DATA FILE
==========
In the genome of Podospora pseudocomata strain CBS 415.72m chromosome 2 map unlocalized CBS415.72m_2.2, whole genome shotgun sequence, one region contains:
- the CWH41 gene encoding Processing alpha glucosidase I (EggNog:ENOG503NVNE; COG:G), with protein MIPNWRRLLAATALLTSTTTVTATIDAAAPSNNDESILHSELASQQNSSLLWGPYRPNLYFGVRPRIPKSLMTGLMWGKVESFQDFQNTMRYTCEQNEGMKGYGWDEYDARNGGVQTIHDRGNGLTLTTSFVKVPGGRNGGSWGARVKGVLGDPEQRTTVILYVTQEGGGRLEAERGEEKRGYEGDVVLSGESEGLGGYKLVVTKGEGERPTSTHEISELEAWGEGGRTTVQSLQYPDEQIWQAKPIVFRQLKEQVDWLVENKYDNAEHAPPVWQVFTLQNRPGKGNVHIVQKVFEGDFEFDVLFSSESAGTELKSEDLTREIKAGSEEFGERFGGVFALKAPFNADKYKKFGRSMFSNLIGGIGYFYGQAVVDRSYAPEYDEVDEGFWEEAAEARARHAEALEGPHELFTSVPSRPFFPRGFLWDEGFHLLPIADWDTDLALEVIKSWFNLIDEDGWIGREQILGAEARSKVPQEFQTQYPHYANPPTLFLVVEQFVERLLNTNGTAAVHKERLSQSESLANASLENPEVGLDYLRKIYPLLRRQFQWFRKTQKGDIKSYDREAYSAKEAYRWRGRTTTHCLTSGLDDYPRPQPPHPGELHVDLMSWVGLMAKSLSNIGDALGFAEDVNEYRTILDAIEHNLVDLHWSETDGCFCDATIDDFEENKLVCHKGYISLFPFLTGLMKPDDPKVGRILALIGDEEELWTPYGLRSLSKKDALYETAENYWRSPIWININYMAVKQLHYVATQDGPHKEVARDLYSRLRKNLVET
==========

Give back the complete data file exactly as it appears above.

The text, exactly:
In the genome of Podospora pseudocomata strain CBS 415.72m chromosome 2 map unlocalized CBS415.72m_2.2, whole genome shotgun sequence, one region contains:
- the CWH41 gene encoding Processing alpha glucosidase I (EggNog:ENOG503NVNE; COG:G), with protein MIPNWRRLLAATALLTSTTTVTATIDAAAPSNNDESILHSELASQQNSSLLWGPYRPNLYFGVRPRIPKSLMTGLMWGKVESFQDFQNTMRYTCEQNEGMKGYGWDEYDARNGGVQTIHDRGNGLTLTTSFVKVPGGRNGGSWGARVKGVLGDPEQRTTVILYVTQEGGGRLEAERGEEKRGYEGDVVLSGESEGLGGYKLVVTKGEGERPTSTHEISELEAWGEGGRTTVQSLQYPDEQIWQAKPIVFRQLKEQVDWLVENKYDNAEHAPPVWQVFTLQNRPGKGNVHIVQKVFEGDFEFDVLFSSESAGTELKSEDLTREIKAGSEEFGERFGGVFALKAPFNADKYKKFGRSMFSNLIGGIGYFYGQAVVDRSYAPEYDEVDEGFWEEAAEARARHAEALEGPHELFTSVPSRPFFPRGFLWDEGFHLLPIADWDTDLALEVIKSWFNLIDEDGWIGREQILGAEARSKVPQEFQTQYPHYANPPTLFLVVEQFVERLLNTNGTAAVHKERLSQSESLANASLENPEVGLDYLRKIYPLLRRQFQWFRKTQKGDIKSYDREAYSAKEAYRWRGRTTTHCLTSGLDDYPRPQPPHPGELHVDLMSWVGLMAKSLSNIGDALGFAEDVNEYRTILDAIEHNLVDLHWSETDGCFCDATIDDFEENKLVCHKGYISLFPFLTGLMKPDDPKVGRILALIGDEEELWTPYGLRSLSKKDALYETAENYWRSPIWININYMAVKQLHYVATQDGPHKEVARDLYSRLRKNLVET